Future actions that may individually or collectively cause Fitch to take a negative rating action include:
--Capacity additions into the Hawaiian market which cause sustained weakness in yields;
--Leverage rising and remaining at or above 5x;
--A notable drop in tourism to Hawaii caused by a natural disaster or economic downturn;
--EBITDAR margins falling and remaining below 15%.
Fitch considers Hawaiian's financial flexibility to be solid for the rating. As of March 31, 2016, the company had a balance of cash and equivalents and short-term investments totalling $669 million and full availability under its $175 million revolver. In Fitch's base forecast, Hawaiian's internal sources of liquidity (cash, revolver availability, and expected cash from operations) exceed projected capital expenditures and debt maturities through 2016 by more than 2x. Total liquidity was equal to 36% of latest 12 months (LTM) revenue, which is at the high end of Hawaiian's North American peer group. Fitch considers the company's upcoming debt maturities to be manageable. Maturities total $67 million for 2016 and $65 million in 2017.
Hawaiian's financial flexibility is also supported by newly unencumbered aircraft. As the company has paid down debt, it has freed up some previously encumbered collateral. Fitch views high quality unencumbered assets to be a supporting credit factor, as those planes could be financed if the company were in need of liquidity. Although several of Hawaiian's unencumbered planes are relatively undesirable 767-300s, it also has late vintage A330-200s and ATR turboprops, which would be readily financeable assets. Unencumbered planes also give HA additional fleet flexibility as they can more easily be parked in the case of a serious downturn in demand.
Fitch has affirmed the senior tranche rating at 'A-'. Senior EETC tranche ratings are primarily based on a top-down analysis of the level of overcollateralization featured in the transaction. The ratings also incorporate the structural benefits of section 1110 of the bankruptcy code, and the presence of an 18-month liquidity facility.
Fitch's stress case utilizes a top-down approach assuming a rejection of the entire pool of aircraft in a severe global aviation downturn. The stress scenario incorporates a full draw on the liquidity facility, an assumed 5% repossession/remarketing cost, and a 30% stress to the value of the aircraft collateral. The 30% value haircut corresponds to the high end of Fitch's 20%-30% 'A' category stress level for Tier 1 aircraft.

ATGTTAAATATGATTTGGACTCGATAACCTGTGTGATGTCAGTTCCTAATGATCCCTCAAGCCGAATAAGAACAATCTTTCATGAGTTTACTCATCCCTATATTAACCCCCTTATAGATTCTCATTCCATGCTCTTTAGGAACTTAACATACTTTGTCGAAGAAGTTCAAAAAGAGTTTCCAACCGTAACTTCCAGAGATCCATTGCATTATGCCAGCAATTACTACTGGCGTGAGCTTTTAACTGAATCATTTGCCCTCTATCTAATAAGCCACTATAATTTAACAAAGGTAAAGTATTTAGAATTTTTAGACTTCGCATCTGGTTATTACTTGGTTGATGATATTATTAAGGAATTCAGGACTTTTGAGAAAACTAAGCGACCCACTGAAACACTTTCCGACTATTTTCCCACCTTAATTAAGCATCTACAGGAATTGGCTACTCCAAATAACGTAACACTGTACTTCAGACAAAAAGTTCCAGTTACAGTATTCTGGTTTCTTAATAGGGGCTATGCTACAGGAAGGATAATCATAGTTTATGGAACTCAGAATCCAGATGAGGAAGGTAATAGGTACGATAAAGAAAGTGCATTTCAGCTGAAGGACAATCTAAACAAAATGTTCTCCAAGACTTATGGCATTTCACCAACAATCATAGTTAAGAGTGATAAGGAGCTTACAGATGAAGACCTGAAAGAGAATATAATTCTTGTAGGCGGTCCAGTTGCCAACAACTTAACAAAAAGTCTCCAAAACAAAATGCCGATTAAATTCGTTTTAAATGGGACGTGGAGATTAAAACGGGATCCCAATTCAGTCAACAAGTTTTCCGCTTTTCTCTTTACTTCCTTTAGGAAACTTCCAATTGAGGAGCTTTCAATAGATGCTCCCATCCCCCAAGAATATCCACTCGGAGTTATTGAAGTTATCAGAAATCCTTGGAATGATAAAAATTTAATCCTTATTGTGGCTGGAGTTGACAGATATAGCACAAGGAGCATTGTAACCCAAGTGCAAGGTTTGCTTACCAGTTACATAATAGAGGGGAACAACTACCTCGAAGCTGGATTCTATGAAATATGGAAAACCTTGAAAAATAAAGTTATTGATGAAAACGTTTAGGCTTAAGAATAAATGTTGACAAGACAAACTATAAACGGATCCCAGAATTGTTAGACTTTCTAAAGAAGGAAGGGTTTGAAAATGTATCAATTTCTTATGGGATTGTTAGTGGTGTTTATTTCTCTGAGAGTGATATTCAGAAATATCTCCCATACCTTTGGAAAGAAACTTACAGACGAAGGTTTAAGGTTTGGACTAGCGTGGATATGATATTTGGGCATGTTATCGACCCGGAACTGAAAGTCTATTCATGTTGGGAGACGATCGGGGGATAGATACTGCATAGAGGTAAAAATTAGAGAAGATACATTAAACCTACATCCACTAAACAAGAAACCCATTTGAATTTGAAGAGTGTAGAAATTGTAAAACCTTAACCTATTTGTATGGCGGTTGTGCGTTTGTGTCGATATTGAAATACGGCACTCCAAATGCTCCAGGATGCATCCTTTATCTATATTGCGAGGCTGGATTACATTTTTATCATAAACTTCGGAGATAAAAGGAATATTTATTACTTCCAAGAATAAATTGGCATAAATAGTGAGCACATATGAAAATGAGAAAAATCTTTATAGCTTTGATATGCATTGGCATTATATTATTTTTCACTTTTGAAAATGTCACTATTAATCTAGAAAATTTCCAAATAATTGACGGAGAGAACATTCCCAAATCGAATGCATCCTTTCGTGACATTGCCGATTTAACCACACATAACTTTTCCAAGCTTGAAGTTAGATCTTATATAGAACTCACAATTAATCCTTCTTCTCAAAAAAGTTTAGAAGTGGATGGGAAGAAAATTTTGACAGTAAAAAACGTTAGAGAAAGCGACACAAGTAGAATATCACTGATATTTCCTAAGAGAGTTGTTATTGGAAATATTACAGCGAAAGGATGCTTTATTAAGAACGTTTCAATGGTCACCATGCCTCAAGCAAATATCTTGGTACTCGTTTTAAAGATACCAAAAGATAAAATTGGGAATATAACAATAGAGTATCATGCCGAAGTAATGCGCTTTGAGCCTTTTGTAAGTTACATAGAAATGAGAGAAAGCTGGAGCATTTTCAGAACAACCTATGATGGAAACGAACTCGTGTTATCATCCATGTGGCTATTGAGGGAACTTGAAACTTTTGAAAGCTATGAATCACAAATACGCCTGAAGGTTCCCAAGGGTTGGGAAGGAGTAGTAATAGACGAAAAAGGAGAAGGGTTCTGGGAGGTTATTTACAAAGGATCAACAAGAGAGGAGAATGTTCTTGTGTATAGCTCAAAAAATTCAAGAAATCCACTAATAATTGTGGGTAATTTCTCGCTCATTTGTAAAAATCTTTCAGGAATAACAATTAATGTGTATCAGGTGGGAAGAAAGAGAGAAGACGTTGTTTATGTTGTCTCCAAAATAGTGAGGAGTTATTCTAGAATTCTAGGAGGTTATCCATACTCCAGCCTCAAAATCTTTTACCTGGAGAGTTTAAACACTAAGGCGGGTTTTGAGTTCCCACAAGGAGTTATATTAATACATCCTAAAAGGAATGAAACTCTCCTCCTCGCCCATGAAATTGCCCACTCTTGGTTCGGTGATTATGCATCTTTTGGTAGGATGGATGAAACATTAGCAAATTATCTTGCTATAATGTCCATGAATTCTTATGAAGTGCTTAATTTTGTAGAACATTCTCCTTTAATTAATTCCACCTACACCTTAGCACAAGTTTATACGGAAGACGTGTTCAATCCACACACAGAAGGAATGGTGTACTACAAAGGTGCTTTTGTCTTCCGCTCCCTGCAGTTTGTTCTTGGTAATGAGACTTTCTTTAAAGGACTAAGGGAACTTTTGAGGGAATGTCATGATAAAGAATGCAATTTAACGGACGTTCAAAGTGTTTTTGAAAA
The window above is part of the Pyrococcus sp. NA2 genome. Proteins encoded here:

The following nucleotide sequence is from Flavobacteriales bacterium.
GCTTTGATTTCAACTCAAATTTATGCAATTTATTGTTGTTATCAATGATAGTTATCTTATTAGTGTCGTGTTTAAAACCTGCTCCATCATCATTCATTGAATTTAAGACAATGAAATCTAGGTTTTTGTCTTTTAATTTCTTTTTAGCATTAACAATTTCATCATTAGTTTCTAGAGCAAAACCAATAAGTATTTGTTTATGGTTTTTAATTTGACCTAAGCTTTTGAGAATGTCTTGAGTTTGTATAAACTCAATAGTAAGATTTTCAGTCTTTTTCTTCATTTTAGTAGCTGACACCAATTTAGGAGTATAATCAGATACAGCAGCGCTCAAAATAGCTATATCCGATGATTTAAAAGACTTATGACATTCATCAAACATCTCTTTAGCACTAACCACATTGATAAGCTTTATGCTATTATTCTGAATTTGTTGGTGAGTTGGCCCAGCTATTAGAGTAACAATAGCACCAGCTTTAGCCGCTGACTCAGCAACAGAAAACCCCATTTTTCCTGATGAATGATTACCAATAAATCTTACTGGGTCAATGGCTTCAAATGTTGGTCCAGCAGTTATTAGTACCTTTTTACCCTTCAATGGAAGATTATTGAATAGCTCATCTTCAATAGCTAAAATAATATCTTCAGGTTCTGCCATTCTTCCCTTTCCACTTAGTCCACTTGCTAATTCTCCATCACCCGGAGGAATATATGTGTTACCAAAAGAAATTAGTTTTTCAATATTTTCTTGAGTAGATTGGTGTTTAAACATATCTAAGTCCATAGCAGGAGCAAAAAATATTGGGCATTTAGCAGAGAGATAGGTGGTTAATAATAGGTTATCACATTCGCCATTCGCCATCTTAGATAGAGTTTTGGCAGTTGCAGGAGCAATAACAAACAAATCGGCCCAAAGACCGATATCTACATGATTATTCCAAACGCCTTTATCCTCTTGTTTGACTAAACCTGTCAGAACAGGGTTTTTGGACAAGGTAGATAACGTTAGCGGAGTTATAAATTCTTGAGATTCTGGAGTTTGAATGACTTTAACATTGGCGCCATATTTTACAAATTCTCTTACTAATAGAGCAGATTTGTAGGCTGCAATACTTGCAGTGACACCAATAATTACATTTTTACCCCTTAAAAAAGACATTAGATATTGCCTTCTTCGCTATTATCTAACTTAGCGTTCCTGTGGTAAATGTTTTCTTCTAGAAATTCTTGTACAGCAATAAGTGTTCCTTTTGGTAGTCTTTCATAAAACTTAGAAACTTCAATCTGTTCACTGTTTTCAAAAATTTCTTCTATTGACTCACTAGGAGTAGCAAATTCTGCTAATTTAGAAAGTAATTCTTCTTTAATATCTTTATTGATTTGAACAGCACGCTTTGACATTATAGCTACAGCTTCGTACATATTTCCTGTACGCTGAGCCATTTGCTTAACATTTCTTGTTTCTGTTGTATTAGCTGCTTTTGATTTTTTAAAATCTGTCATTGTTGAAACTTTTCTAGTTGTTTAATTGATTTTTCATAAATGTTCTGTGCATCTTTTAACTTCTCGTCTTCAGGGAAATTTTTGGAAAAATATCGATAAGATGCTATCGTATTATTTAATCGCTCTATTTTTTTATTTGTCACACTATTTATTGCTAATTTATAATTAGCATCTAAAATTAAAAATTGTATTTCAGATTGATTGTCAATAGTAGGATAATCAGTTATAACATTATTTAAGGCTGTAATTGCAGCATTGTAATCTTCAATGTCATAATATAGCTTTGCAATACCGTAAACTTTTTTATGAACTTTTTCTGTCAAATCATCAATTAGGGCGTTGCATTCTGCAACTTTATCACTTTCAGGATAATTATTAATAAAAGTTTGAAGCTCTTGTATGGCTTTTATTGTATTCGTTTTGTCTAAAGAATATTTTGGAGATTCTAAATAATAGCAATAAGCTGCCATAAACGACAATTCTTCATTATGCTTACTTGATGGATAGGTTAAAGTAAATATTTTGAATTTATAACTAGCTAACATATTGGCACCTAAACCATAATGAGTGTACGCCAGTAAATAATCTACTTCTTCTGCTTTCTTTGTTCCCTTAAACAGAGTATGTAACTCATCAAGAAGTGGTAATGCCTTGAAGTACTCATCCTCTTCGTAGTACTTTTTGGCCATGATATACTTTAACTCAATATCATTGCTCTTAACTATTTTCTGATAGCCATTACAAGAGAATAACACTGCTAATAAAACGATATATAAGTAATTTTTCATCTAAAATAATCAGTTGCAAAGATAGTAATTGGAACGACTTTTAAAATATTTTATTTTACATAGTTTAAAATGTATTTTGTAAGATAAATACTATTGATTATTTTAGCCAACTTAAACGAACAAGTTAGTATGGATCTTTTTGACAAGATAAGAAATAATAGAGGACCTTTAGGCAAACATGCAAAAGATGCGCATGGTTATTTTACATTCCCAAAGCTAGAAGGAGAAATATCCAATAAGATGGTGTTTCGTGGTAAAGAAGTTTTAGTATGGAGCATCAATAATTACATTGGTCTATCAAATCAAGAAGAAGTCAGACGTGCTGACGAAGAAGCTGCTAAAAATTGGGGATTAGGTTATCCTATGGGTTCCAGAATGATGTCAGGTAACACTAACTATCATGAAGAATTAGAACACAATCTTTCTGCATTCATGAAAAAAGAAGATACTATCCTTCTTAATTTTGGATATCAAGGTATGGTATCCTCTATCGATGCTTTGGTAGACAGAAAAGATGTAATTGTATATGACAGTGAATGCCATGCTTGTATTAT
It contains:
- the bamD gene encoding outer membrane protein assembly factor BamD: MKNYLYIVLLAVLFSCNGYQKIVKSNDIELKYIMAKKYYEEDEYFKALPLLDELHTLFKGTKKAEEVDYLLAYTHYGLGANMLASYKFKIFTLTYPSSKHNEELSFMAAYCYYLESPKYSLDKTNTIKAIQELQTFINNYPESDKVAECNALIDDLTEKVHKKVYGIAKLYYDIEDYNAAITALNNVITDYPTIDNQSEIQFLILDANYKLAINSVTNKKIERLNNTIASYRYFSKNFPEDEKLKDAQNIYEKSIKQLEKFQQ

The collateral pool in this transaction consists of six 2013 and 2014 vintage A330-200s. Fitch views the A330-200 as a borderline Tier 1/Tier 2 aircraft.
Fitch notes that according to data provided by a third party appraiser, values for the A330 family continue to experience some softness in anticipation of the launch of the A330 NEO and from the introduction of the A350. The A330-200 also suffers from competition with the 787, as the 787-8 and 787-9 bracket the A330-200 in terms of seating capacity, while the 787 is a more efficient aircraft. Within the aircraft family, the A330-200 has lost favor with many users to the larger A330-300.
Value declines over the past year have exceeded the depreciation assumptions included in Fitch's forecast model. The class A certificates still pass Fitch's 'A' level stress test, but with less headroom. Fitch's current forecast anticipates that LTVs in this transaction will slowly improve as the debt amortizes. However, further declines in A330 values could prompt a downgrade to 'BBB+'.
Subordinated tranche ratings are linked to Hawaiian's Issuer Default Rating (IDR), and therefore the B tranche ratings have been upgraded to 'BB+', which represents a three-notch uplift from Hawaiian's IDR of 'B'.
Subordinated tranche ratings are adjusted from Hawaiian's IDR based on three primary considerations: 1) affirmation factor, 2) presence of a liquidity facility, and 3) recovery prospects. Fitch considers the affirmation factor for this collateral pool to be moderate to high resulting in a +2 notch adjustment (maximum is 3). The B tranche also features an 18-month liquidity facility, providing a further +1 notch adjustment. No adjustment has been made for recovery, resulting in a rating of 'BB+'.
EETC RATING SENSITIVITIES
Senior tranche ratings could be considered for a negative action if declines in base value for the A330-200 continue to outpace Fitch's expectations. A positive rating action is not expected at this time.
The subordinate tranche ratings are directly linked to Hawaiian's IDR. However, Fitch's EETC criteria prescribes some compression of the notching allowed for the affirmation factor as the airline moves up the rating scale. Therefore, if HA were upgraded to 'BB-', the B tranche may be affirmed at 'BB+'. If HA were to be downgraded, the B tranche would likely be downgraded commensurately.
Fitch has taken the following rating actions:
Hawaiian Holdings, Inc.
--IDR upgraded to 'B+' from 'B'.
Hawaiian Airlines, Inc.
--IDR upgraded to 'B+' from 'B'.
The Rating Outlook is Stable.
Hawaiian Airlines 2013-1 Pass-Through Trust
--Series 2013-1 class A certificates affirmed at 'A-';
--Series 2013-1 class B certificates upgraded to 'BB+' from 'BB'.
Additional information is available on www.fitchratings.com.
Summary of Financial Statement Adjustments - Fitch has made no material adjustments that are not disclosed within the company's public filings.
Corporate Rating Methodology - Including Short-Term Ratings and Parent and Subsidiary Linkage (pub. 17 Aug 2015)
Rating Aircraft Enhanced Equipment Trust Certificates (pub. 13 Oct 2015)
Dodd-Frank Rating Information Disclosure Form